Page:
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China pays price of western lifestyle with soaring childhood obesity

Date:
April 26, 2016
Source:
European Society of Cardiology
Summary:
Less than one percent of children were obese in 1985 compared to 17 percent of boys and 9 percent of girls in 2014, a study from China concludes. Boys may be more overweight than girls because of societal preference for sons, say the authors.
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China is paying the price of adopting a western lifestyle with soaring childhood obesity, shows a 29 year study in nearly 28,000 children and adolescents published in the European Journal of Preventive Cardiology. Less than 1% of children and adolescents were obese in 1985 compared to 17% of boys and 9% of girls in 2014. The authors speculate that boys may be more overweight than girls because of a societal preference for sons.

"This is extremely worrying," said Professor Joep Perk, cardiovascular prevention spokesperson for the European Society of Cardiology. "It is the worst explosion of childhood and adolescent obesity that I have ever seen. The study is large and well run, and cannot be ignored. China is set for an escalation of cardiovascular disease and diabetes, and the popularity of the western lifestyle will cost lives."

Data for the study was obtained from six national surveys in schoolchildren carried out by the Department of Education in Shandong Province, China, between 1985 and 2014. A total of 27 840 rural students aged 7 to 18 years had their height and weight measured. Body mass index (BMI) was calculated as kg/m2. Overweight and obesity were defined using cut-off points recommended by the Working Group on Obesity in China (WGOC), the International Obesity Task Force (IOTF), and the World Health Organization (WHO).

The prevalence of overweight and obesity in boys increased from 0.74% and 0.03% in 1985 to 16.35% and 17.20% in 2014, and in girls increased from 1.45% and 0.12% in 1985 to 13.91% and 9.11% in 2014, respectively.

"China is a large agricultural country and our findings have huge implications for the entire nation," said Dr Ying-Xiu Zhang, leader of the investigation team at the Shandong Centre for Disease Control and Prevention, Shandong University Institute of Preventive Medicine, Jinan, Shandong, China. "The rises in overweight and obesity coincide with increasing incomes in rural households and we expect this trend to continue in the coming decades in Shandong Province and other regions of China."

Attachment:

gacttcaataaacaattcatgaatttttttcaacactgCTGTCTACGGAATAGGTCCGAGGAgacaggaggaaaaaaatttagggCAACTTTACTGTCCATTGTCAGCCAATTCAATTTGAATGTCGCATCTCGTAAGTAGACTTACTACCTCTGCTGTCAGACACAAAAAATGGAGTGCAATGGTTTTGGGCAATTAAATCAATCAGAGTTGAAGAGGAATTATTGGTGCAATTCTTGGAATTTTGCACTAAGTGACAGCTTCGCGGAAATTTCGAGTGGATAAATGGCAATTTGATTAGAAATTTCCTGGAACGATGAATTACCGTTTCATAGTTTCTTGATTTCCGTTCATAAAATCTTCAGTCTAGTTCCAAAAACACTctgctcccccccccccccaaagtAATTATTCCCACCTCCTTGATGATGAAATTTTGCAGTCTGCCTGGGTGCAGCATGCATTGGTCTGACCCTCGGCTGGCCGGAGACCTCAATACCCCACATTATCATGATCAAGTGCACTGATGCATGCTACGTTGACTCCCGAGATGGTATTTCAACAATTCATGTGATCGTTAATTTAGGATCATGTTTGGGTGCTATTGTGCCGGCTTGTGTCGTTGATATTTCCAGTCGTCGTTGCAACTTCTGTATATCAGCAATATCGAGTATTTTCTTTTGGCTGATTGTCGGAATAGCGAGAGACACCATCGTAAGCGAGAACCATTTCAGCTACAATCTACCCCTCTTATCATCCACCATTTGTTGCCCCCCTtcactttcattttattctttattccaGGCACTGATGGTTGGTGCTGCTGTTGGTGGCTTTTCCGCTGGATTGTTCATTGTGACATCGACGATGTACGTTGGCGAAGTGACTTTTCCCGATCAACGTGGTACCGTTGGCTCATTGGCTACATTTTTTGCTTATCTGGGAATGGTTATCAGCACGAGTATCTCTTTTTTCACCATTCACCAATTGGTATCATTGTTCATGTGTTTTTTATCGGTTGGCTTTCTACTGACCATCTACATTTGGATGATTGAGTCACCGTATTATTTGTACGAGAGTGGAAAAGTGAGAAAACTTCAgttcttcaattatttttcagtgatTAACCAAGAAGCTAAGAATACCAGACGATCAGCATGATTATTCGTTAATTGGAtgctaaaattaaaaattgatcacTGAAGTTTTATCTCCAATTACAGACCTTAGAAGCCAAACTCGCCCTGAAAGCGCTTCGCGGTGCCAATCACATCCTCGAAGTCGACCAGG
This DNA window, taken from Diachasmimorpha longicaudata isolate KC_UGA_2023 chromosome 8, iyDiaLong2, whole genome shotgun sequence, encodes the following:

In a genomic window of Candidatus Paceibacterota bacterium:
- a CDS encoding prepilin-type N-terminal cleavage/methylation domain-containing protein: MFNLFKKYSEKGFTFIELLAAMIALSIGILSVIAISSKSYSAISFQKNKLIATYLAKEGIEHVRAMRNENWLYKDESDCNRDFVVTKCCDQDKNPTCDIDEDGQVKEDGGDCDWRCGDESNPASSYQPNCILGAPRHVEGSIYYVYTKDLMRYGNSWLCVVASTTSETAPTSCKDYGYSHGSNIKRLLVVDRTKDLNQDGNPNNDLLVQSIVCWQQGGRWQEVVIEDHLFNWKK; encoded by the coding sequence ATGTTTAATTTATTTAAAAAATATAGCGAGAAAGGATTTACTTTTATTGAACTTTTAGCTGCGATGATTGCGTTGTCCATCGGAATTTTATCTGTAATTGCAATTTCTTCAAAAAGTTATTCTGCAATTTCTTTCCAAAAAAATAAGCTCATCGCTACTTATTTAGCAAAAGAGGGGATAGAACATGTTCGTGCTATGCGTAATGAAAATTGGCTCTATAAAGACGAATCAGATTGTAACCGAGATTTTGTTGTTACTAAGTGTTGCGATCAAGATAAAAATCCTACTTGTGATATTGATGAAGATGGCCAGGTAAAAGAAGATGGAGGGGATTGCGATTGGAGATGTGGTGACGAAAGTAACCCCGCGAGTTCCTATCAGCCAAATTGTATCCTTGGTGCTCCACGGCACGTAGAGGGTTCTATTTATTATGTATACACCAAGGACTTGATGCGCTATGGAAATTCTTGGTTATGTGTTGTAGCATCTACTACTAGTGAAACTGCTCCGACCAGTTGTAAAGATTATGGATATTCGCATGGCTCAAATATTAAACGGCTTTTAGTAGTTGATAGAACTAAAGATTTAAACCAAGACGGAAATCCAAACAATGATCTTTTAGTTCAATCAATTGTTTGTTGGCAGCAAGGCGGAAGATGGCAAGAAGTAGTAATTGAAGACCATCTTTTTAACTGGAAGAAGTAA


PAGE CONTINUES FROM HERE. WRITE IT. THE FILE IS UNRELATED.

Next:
"China has experienced rapid socioeconomic and nutritional changes in the past 30 years," continued Dr Zhang. "In China today, people eat more and are less physically active than they were in the past. The traditional Chinese diet has shifted towards one that is high in fat and calories and low in fibre."

The authors speculated that boys are more overweight than girls because they are given preferential treatment. The Chinese 2005 National Youth Risk Behaviour Surveillance reported that 4.3% of boys and 2.7% of girls frequently had soft drinks, while 12.7% of boys and 4.3% of girls spent more than two hours per day playing computer games.

Dr Zhang said: "Traditionally the societal preference, particularly in rural areas, has been for sons. That could result in boys enjoying more of the family's resources. In addition, boys may prefer to have a larger body size than girls."

"Computer games themselves are not the issue," added Professor Perk. "The problem is that kids sit there with a two litre bottle of fizzy drink. To burn those calories they would need to walk 46 km but they don't."

The prevalence of overweight and obesity is rising faster in children than (7 to 12 years) than adolescents (13 to 18 years), which the authors say could be because teenagers are more concerned about their appearance. "Adolescents generally pay more attention to their body shape and do more exercise than children," said Dr Zhang.

"Rural areas of China have been largely ignored in strategies to reduce childhood obesity," said Dr Zhang. "This is a wake-up call for policymakers that rural China should not be neglected in obesity interventions. We need to educate children on healthy eating and physical activity, and monitor their weight to check if these efforts are making a difference."

Professor Perk said: "This calls for a catastrophe committee in China to stop the alarming rise in childhood and adolescent obesity. They need to return to their former nutritional habits instead of eating junk food. Parents must take some responsibility and point their children in the direction of healthier choices."


Story Source:

Materials provided by European Society of Cardiology. Note: Content may be edited for style and length.


Journal Reference:

  1. Y.-x. Zhang, Z.-x. Wang, J.-s. Zhao, Z.-h. Chu. Trends in overweight and obesity among rural children and adolescents from 1985 to 2014 in Shandong, China. European Journal of Preventive Cardiology, 2016; DOI: 10.1177/2047487316643830

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European Society of Cardiology. "China pays price of western lifestyle with soaring childhood obesity." ScienceDaily. ScienceDaily, 26 April 2016. <www.sciencedaily.com/releases/2016/04/160426215327.htm>.
European Society of Cardiology. (2016, April 26). China pays price of western lifestyle with soaring childhood obesity. ScienceDaily. Retrieved April 24, 2017 from www.sciencedaily.com/releases/2016/04/160426215327.htm
European Society of Cardiology. "China pays price of western lifestyle with soaring childhood obesity." ScienceDaily. www.sciencedaily.com/releases/2016/04/160426215327.htm (accessed April 24, 2017).